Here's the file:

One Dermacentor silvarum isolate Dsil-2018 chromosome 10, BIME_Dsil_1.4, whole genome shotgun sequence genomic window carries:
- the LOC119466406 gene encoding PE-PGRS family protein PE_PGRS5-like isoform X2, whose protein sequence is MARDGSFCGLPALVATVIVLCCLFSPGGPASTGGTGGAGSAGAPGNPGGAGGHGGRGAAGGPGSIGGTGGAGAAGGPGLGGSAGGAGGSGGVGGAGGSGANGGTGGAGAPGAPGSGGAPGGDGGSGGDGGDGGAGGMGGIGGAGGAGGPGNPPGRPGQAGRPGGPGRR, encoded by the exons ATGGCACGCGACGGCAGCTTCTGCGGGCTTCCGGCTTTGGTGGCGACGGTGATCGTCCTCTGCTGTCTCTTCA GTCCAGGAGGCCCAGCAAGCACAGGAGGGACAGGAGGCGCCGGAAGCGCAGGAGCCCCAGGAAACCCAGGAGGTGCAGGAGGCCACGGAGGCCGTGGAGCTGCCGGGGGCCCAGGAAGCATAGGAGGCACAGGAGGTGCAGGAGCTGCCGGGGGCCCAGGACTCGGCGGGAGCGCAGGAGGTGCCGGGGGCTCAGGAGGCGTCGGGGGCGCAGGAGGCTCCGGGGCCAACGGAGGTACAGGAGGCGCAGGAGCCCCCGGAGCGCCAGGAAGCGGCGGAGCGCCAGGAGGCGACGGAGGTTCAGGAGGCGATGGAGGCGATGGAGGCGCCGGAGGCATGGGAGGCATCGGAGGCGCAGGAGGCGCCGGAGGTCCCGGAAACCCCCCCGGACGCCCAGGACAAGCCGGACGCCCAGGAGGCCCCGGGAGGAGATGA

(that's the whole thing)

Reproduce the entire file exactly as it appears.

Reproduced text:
One Dermacentor silvarum isolate Dsil-2018 chromosome 10, BIME_Dsil_1.4, whole genome shotgun sequence genomic window carries:
- the LOC119466406 gene encoding PE-PGRS family protein PE_PGRS5-like isoform X2, whose protein sequence is MARDGSFCGLPALVATVIVLCCLFSPGGPASTGGTGGAGSAGAPGNPGGAGGHGGRGAAGGPGSIGGTGGAGAAGGPGLGGSAGGAGGSGGVGGAGGSGANGGTGGAGAPGAPGSGGAPGGDGGSGGDGGDGGAGGMGGIGGAGGAGGPGNPPGRPGQAGRPGGPGRR, encoded by the exons ATGGCACGCGACGGCAGCTTCTGCGGGCTTCCGGCTTTGGTGGCGACGGTGATCGTCCTCTGCTGTCTCTTCA GTCCAGGAGGCCCAGCAAGCACAGGAGGGACAGGAGGCGCCGGAAGCGCAGGAGCCCCAGGAAACCCAGGAGGTGCAGGAGGCCACGGAGGCCGTGGAGCTGCCGGGGGCCCAGGAAGCATAGGAGGCACAGGAGGTGCAGGAGCTGCCGGGGGCCCAGGACTCGGCGGGAGCGCAGGAGGTGCCGGGGGCTCAGGAGGCGTCGGGGGCGCAGGAGGCTCCGGGGCCAACGGAGGTACAGGAGGCGCAGGAGCCCCCGGAGCGCCAGGAAGCGGCGGAGCGCCAGGAGGCGACGGAGGTTCAGGAGGCGATGGAGGCGATGGAGGCGCCGGAGGCATGGGAGGCATCGGAGGCGCAGGAGGCGCCGGAGGTCCCGGAAACCCCCCCGGACGCCCAGGACAAGCCGGACGCCCAGGAGGCCCCGGGAGGAGATGA